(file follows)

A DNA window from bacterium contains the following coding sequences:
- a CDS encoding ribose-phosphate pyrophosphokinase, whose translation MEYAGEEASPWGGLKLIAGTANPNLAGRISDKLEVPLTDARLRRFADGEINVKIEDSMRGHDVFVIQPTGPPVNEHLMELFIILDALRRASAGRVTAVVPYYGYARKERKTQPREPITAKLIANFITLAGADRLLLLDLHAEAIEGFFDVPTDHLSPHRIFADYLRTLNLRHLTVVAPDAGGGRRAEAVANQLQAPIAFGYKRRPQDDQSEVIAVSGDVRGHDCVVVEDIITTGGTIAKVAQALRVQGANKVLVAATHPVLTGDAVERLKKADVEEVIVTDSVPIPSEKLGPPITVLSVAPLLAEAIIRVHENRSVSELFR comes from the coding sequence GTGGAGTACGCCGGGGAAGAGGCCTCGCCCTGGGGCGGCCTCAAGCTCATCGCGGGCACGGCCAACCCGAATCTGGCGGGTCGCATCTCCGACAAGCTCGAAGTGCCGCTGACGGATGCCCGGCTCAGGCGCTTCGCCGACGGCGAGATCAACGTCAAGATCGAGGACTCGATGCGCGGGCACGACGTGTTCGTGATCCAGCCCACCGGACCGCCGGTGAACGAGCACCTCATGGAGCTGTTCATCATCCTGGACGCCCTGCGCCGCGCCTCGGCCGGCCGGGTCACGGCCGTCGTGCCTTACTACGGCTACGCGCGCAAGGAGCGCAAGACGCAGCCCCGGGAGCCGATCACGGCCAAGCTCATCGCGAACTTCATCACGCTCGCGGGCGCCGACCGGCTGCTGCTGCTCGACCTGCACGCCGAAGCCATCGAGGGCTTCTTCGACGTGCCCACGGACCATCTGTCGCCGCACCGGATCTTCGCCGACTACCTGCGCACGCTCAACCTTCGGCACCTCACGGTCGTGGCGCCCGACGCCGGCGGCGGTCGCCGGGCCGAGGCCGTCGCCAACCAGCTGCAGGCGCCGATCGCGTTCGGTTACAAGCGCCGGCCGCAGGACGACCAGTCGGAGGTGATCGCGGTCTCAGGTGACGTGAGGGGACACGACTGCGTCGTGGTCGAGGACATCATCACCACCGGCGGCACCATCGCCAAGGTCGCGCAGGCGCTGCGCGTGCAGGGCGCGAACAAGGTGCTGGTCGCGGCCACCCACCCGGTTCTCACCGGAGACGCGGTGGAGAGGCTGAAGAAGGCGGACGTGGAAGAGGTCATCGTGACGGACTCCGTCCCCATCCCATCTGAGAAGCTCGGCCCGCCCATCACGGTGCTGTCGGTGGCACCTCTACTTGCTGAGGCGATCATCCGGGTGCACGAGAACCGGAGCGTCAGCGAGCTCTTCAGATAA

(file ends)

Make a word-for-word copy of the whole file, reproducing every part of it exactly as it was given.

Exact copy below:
A DNA window from bacterium contains the following coding sequences:
- a CDS encoding ribose-phosphate pyrophosphokinase, whose translation MEYAGEEASPWGGLKLIAGTANPNLAGRISDKLEVPLTDARLRRFADGEINVKIEDSMRGHDVFVIQPTGPPVNEHLMELFIILDALRRASAGRVTAVVPYYGYARKERKTQPREPITAKLIANFITLAGADRLLLLDLHAEAIEGFFDVPTDHLSPHRIFADYLRTLNLRHLTVVAPDAGGGRRAEAVANQLQAPIAFGYKRRPQDDQSEVIAVSGDVRGHDCVVVEDIITTGGTIAKVAQALRVQGANKVLVAATHPVLTGDAVERLKKADVEEVIVTDSVPIPSEKLGPPITVLSVAPLLAEAIIRVHENRSVSELFR comes from the coding sequence GTGGAGTACGCCGGGGAAGAGGCCTCGCCCTGGGGCGGCCTCAAGCTCATCGCGGGCACGGCCAACCCGAATCTGGCGGGTCGCATCTCCGACAAGCTCGAAGTGCCGCTGACGGATGCCCGGCTCAGGCGCTTCGCCGACGGCGAGATCAACGTCAAGATCGAGGACTCGATGCGCGGGCACGACGTGTTCGTGATCCAGCCCACCGGACCGCCGGTGAACGAGCACCTCATGGAGCTGTTCATCATCCTGGACGCCCTGCGCCGCGCCTCGGCCGGCCGGGTCACGGCCGTCGTGCCTTACTACGGCTACGCGCGCAAGGAGCGCAAGACGCAGCCCCGGGAGCCGATCACGGCCAAGCTCATCGCGAACTTCATCACGCTCGCGGGCGCCGACCGGCTGCTGCTGCTCGACCTGCACGCCGAAGCCATCGAGGGCTTCTTCGACGTGCCCACGGACCATCTGTCGCCGCACCGGATCTTCGCCGACTACCTGCGCACGCTCAACCTTCGGCACCTCACGGTCGTGGCGCCCGACGCCGGCGGCGGTCGCCGGGCCGAGGCCGTCGCCAACCAGCTGCAGGCGCCGATCGCGTTCGGTTACAAGCGCCGGCCGCAGGACGACCAGTCGGAGGTGATCGCGGTCTCAGGTGACGTGAGGGGACACGACTGCGTCGTGGTCGAGGACATCATCACCACCGGCGGCACCATCGCCAAGGTCGCGCAGGCGCTGCGCGTGCAGGGCGCGAACAAGGTGCTGGTCGCGGCCACCCACCCGGTTCTCACCGGAGACGCGGTGGAGAGGCTGAAGAAGGCGGACGTGGAAGAGGTCATCGTGACGGACTCCGTCCCCATCCCATCTGAGAAGCTCGGCCCGCCCATCACGGTGCTGTCGGTGGCACCTCTACTTGCTGAGGCGATCATCCGGGTGCACGAGAACCGGAGCGTCAGCGAGCTCTTCAGATAA